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Second Circuit orders Federal Reserve to release lending data to media

[JURIST] The US Court of Appeals for the Second Circuit [official website] ruled [opinion, PDF] Friday that the Federal Reserve [official website] must release information about loans it made to banks during April and May 2008, a key moment in the financial crisis. The information was sought by Bloomberg News under the Freedom of Information Act (FOIA) [text, PDF]. The Second Circuit affirmed a ruling by the US District Court for the Southern District of New York [official website] and rejected the Federal Reserve's argument that the records fall under FOIA exceptions [text] four and five and that the information was privileged. In rejecting the Federal Reserve's argument, the court said:

The Board and the Clearing House undertake to show that disclosure would harm the banks that borrowed (by disclosing their prior distress) and the banking system as a whole (because banks under stress may hesitate to seek relief or rescue), and that these harms will reduce the effectiveness of measures critical to the banking system. The arguments are plausible, and forcefully made. But a test that permits an agency to deny disclosure because the agency thinks it best to do so (or convinces a court to think so, by logic or deference) would undermine "the basic policy that disclosure, not secrecy, is the dominant objective of [FOIA]."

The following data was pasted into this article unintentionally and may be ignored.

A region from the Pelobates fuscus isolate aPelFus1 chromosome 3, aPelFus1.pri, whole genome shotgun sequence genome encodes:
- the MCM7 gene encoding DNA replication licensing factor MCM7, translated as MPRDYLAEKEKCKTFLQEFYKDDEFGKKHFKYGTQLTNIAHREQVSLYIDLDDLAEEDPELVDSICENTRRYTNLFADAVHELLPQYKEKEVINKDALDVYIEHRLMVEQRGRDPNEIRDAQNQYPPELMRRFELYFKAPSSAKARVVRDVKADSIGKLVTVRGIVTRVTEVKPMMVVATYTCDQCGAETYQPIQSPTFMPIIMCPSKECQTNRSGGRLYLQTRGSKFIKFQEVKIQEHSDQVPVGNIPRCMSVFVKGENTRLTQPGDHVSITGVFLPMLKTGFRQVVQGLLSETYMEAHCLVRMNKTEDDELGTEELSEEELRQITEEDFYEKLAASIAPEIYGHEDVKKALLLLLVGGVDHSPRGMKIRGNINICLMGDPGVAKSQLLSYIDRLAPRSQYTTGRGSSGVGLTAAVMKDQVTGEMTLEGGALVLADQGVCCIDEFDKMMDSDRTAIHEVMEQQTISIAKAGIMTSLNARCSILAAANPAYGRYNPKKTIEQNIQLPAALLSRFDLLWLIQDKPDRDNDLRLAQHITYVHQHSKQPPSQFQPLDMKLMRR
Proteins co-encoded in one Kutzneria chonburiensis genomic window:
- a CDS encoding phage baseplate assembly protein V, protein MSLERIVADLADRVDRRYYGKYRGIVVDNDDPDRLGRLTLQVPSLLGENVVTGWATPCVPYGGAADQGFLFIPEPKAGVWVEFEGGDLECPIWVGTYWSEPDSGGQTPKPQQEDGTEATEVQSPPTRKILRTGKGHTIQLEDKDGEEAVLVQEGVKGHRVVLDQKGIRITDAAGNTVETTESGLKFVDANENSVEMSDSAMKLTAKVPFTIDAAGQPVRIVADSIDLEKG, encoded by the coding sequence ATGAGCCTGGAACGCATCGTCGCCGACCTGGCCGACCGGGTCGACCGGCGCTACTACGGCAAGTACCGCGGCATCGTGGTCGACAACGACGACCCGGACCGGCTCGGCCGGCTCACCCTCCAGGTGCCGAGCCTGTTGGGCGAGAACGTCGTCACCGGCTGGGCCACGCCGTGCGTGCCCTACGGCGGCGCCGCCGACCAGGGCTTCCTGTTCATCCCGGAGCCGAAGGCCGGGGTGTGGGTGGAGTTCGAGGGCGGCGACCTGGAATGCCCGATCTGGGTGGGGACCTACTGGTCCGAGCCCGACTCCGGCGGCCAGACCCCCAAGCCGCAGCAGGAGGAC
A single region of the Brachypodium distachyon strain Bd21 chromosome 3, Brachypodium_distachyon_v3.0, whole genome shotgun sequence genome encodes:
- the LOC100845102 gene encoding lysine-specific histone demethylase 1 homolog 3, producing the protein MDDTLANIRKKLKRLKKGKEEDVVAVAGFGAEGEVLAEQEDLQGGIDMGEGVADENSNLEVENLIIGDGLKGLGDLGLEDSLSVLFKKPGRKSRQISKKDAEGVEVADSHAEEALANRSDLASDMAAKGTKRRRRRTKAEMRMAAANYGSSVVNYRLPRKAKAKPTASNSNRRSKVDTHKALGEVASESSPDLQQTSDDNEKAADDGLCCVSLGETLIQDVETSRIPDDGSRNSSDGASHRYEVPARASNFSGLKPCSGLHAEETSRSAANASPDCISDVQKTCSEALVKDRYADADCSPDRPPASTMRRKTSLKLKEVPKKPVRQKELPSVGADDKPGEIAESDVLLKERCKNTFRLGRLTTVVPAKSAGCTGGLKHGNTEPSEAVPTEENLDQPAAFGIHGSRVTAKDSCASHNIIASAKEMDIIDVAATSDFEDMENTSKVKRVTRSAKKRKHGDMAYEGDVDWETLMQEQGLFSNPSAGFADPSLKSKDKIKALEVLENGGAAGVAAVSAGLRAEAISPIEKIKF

In a companion case brought by Fox News, the court ruled [opinion, PDF] that the Federal Reserve must disclose loan information between August 2007 and November 2008.

Earlier this week, Senate Democrats introduced a bill [JURIST report] to increase financial regulation in light of the recent crisis. In September, banking industry regulators defended themselves [JURIST report] in front of the US House of Representatives Financial Services Committee [official website]. President Barack Obama has called for greater oversight [JURIST report] of the banking industry. In July, Obama sent draft legislation to Congress that would put the Federal Reserve in charge [JURIST report] of regulating the largest financial firms.

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